October 13, 2004 |
In the final pages of his new novel, satirist Vladimir Voinovich likens Russia to a zoo. After years of yearning, the animals have been released and enjoy "the pleasure of running around on the grass." But the carnivores are gobbling prey with abandon, so the herbivores decide freedom isn't worth the constant fear of being eaten. They want the zookeeper back.
February 28, 1990 |
She stands like a steel reed on the stage of the Bolshoi Conservatory, her tiny figure encased in gold lame, her mouth marked by a single streak of scarlet. Only her hands move, now flaying a violent chord, now lulling the violin almost to sleep. At intermission, the audience is ecstatic; fans rush the stage, shower her with flowers, even kneel at her feet and kiss her hand. At performance's end, after three encores, she is flooded with roses, tulips and carnations--more than 50 bouquets in all.
December 10, 1989 |
A funny thing happened to Vladimir Voinovich on his way to becoming a writer. "I wanted to be a normal realist, to depict life as it is," the genial, white-haired author said during a recent visit to New York. "But real life in the Soviet Union is so absurd, it forced me to become a satirist."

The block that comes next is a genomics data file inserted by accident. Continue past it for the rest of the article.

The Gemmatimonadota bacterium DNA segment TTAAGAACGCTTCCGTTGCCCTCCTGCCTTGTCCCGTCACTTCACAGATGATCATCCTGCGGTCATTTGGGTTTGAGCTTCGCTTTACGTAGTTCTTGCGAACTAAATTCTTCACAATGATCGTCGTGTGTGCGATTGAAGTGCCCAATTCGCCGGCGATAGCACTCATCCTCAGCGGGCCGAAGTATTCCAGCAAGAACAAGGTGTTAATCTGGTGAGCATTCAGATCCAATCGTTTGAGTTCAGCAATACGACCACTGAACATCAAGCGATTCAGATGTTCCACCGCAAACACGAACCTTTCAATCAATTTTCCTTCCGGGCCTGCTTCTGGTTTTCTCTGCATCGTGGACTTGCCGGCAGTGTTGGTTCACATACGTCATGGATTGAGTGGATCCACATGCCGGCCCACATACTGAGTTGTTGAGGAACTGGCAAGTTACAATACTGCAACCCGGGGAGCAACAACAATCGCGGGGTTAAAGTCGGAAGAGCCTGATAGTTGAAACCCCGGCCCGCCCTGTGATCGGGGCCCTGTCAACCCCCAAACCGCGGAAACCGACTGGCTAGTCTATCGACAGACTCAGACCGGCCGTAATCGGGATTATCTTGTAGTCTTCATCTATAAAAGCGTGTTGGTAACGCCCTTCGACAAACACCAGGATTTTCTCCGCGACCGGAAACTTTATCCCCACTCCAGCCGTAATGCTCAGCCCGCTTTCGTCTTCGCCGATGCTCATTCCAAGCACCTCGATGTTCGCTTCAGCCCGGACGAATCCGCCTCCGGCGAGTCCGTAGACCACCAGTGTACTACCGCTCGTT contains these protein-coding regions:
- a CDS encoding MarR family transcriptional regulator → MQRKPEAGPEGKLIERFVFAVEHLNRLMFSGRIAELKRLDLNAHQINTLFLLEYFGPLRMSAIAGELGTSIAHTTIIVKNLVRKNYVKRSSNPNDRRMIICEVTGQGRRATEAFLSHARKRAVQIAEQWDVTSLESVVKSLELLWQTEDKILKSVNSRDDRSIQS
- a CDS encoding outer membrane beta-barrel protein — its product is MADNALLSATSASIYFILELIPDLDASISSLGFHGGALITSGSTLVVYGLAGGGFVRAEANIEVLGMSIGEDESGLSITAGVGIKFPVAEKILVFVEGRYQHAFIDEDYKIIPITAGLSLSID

January 22, 2012 |
Writer Vladimir Voinovich has spent decades skewering Russia's bureaucracy and power structure — and in some cases predicting the future with uncanny accuracy. Soviet officials punished him by stripping him of his citizenship in 1980 and expelling him. Six years later, writing from exile, he published the novel "Moscow 2042. " It described a shrunken, post-Soviet Russia run by a former KGB spy who had been stationed in Germany. That was years before Vladimir Putin, a former spy based in Germany, actually did rise to power.
July 16, 2010 |
Russia's most feared counterintelligence service took on even wider powers under a law approved Friday in parliament, and critics warned that the country was sliding back toward Soviet-era repressions. The FSB, a modern-day successor to the Soviet KGB, will now have the authority to issue warnings to people who have broken no laws but are viewed as potential criminals. Rights monitors have criticized the law as a throwback to the times when Russians lived in fear of state persecution for appearing ideologically objectionable.